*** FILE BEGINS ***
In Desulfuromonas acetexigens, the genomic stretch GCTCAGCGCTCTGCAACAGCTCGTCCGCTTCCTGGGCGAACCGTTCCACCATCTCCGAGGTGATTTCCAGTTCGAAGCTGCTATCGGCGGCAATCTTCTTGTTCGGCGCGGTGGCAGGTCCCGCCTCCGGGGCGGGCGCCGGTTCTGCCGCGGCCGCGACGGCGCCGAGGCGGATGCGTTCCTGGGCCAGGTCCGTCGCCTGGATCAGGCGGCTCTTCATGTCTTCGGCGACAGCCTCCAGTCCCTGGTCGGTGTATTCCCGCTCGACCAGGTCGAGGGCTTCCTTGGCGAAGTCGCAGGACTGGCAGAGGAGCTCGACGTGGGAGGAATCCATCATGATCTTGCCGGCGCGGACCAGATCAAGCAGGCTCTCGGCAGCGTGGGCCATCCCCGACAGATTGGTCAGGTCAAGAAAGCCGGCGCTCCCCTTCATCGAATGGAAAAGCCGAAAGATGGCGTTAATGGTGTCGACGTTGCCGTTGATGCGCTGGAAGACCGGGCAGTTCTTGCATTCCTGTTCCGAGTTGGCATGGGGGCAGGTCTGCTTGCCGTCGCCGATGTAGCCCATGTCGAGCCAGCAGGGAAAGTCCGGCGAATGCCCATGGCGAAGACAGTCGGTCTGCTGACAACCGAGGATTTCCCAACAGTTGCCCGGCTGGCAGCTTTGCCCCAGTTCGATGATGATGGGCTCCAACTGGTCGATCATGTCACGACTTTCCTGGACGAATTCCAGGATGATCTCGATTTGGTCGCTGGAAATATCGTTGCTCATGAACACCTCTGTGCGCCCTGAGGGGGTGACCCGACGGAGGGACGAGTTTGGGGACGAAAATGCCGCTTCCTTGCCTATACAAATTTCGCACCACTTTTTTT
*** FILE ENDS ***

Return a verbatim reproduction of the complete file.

In Desulfuromonas acetexigens, the genomic stretch GCTCAGCGCTCTGCAACAGCTCGTCCGCTTCCTGGGCGAACCGTTCCACCATCTCCGAGGTGATTTCCAGTTCGAAGCTGCTATCGGCGGCAATCTTCTTGTTCGGCGCGGTGGCAGGTCCCGCCTCCGGGGCGGGCGCCGGTTCTGCCGCGGCCGCGACGGCGCCGAGGCGGATGCGTTCCTGGGCCAGGTCCGTCGCCTGGATCAGGCGGCTCTTCATGTCTTCGGCGACAGCCTCCAGTCCCTGGTCGGTGTATTCCCGCTCGACCAGGTCGAGGGCTTCCTTGGCGAAGTCGCAGGACTGGCAGAGGAGCTCGACGTGGGAGGAATCCATCATGATCTTGCCGGCGCGGACCAGATCAAGCAGGCTCTCGGCAGCGTGGGCCATCCCCGACAGATTGGTCAGGTCAAGAAAGCCGGCGCTCCCCTTCATCGAATGGAAAAGCCGAAAGATGGCGTTAATGGTGTCGACGTTGCCGTTGATGCGCTGGAAGACCGGGCAGTTCTTGCATTCCTGTTCCGAGTTGGCATGGGGGCAGGTCTGCTTGCCGTCGCCGATGTAGCCCATGTCGAGCCAGCAGGGAAAGTCCGGCGAATGCCCATGGCGAAGACAGTCGGTCTGCTGACAACCGAGGATTTCCCAACAGTTGCCCGGCTGGCAGCTTTGCCCCAGTTCGATGATGATGGGCTCCAACTGGTCGATCATGTCACGACTTTCCTGGACGAATTCCAGGATGATCTCGATTTGGTCGCTGGAAATATCGTTGCTCATGAACACCTCTGTGCGCCCTGAGGGGGTGACCCGACGGAGGGACGAGTTTGGGGACGAAAATGCCGCTTCCTTGCCTATACAAATTTCGCACCACTTTTTTT